I stepped out of the coffee shop and waved down a passing auto rickshaw. He stopped but wasn’t interested in my destination (happens often in my town). Tried the next one. He smiled, ushered me in happily and said: “I am new here. You will have to guide me.” I involuntarily paused, looking for a catch. This was unusual.
Baban Khandale was unusual. In the 45 minutes that we took to reach my house, Baban told me his story, shared his philosophy and left me wiser.
All work, no life
He used to work as a salesman in a clothes shop at a suburb some 17 km away. He also took up driving a rickshaw at night to add to his income.
“I had to work at the shop from 10 in the morning to 10 at night. I would barely get an hour’s break for lunch. That was not enough to take care of my family, to be with them. The children would be sleeping when I reached home. And I would be sleeping when they left for school. That was no life.”
He has three daughters and a son. The eldest is set to appear for her final year in school.
“Apart from school, I have arranged for her private tuition. She will need one more tuition soon. Now I have enough time to take her from school to tuition.”
All figured out
He owns the little room that is home. Yet, with six mouths to feed (including his wife) how could he give up a job that paid him ₹ 16,000 a month?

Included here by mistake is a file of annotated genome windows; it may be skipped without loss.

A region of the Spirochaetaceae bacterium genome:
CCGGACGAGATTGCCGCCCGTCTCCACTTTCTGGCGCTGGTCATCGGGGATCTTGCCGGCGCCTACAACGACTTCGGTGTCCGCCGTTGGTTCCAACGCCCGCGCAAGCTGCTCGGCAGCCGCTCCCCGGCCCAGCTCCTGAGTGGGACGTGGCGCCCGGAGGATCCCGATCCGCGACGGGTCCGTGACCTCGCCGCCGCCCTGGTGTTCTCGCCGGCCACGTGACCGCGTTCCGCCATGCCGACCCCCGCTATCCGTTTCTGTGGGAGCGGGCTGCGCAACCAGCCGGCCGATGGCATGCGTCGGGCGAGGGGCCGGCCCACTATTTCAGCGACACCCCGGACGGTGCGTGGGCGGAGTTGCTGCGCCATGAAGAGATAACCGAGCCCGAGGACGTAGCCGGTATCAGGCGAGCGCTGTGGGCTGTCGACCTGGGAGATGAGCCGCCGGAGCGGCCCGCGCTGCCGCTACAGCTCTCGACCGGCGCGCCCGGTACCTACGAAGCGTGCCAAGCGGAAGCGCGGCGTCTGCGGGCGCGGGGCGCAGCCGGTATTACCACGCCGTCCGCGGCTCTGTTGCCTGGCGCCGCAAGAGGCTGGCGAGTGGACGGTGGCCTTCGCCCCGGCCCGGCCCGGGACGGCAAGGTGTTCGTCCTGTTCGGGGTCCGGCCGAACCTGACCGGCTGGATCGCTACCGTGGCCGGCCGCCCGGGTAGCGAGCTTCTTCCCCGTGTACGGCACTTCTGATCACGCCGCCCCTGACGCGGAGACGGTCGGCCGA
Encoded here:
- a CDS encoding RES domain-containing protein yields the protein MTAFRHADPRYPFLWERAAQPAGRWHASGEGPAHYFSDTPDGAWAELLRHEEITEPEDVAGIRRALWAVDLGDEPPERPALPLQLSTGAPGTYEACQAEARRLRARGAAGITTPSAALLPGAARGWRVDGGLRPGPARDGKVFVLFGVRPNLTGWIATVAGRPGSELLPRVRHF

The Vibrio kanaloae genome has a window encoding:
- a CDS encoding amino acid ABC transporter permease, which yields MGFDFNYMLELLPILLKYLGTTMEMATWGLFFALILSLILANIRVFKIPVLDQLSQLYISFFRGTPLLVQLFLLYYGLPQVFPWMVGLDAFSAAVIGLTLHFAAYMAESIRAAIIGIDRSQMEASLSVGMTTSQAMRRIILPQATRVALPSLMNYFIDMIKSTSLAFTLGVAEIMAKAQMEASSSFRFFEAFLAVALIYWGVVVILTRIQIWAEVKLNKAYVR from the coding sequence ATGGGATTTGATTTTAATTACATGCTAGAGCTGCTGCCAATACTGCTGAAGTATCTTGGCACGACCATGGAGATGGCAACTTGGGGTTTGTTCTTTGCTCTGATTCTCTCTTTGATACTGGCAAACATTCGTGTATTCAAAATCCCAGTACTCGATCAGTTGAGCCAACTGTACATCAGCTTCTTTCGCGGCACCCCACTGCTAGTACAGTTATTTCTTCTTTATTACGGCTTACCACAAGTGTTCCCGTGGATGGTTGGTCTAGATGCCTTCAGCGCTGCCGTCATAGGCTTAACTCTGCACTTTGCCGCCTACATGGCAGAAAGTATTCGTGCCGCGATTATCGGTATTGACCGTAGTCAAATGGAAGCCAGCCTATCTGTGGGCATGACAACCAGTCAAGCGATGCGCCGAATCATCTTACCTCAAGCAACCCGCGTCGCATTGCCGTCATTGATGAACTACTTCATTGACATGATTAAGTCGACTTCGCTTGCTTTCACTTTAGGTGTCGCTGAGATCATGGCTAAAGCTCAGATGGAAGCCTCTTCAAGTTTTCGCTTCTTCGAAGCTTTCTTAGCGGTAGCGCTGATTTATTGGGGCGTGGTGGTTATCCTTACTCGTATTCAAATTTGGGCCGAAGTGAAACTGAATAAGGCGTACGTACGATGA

“My target is to earn about ₹ 1000 every day. Once I reach ₹ 22,000, I take the rest of the month off. For the remaining two or three days, I am with my family. We go on picnics. There is a dam not far my house. We love to go there. I could not have done all this if I were in the shop. We are happy now.”
Then he reeled off numbers. He had it all figured it out. As long as he had enough to cover his expenses (and vehicle loan installment) he did not see any point in overstretching. His time with his family was very important.
“Next year, I will pay off my remaining installments. I will own this vehicle. That means I can save more. Enough money for my children to study. You know, if you think about it, you really do not have to spend too much. After all, how much can you eat?”
Always with him on the road
He is yet to sort out one problem, though. The names of three of his children are emblazoned on his rickshaw—Bhakti, Sai and Radhika. But Meghna is missing. He opens his wallet to show me their photos.
“I need to figure this out. I tell her the whole rickshaw is yours. Can’t seem to pacify her.”
Ride over, he gladly poses for some photos. Yes, he has heard about websites. No, he has no objection if I want to write about him. But he is puzzled. What do I want to write about him?
I thank him and ask him to keep the change. He protests; I insist.
After all, I had brought him some 50 km away from his people. Perhaps that little extra would help him reach his daily target a wee bit faster? Maybe that would give him some more time with his family this evening?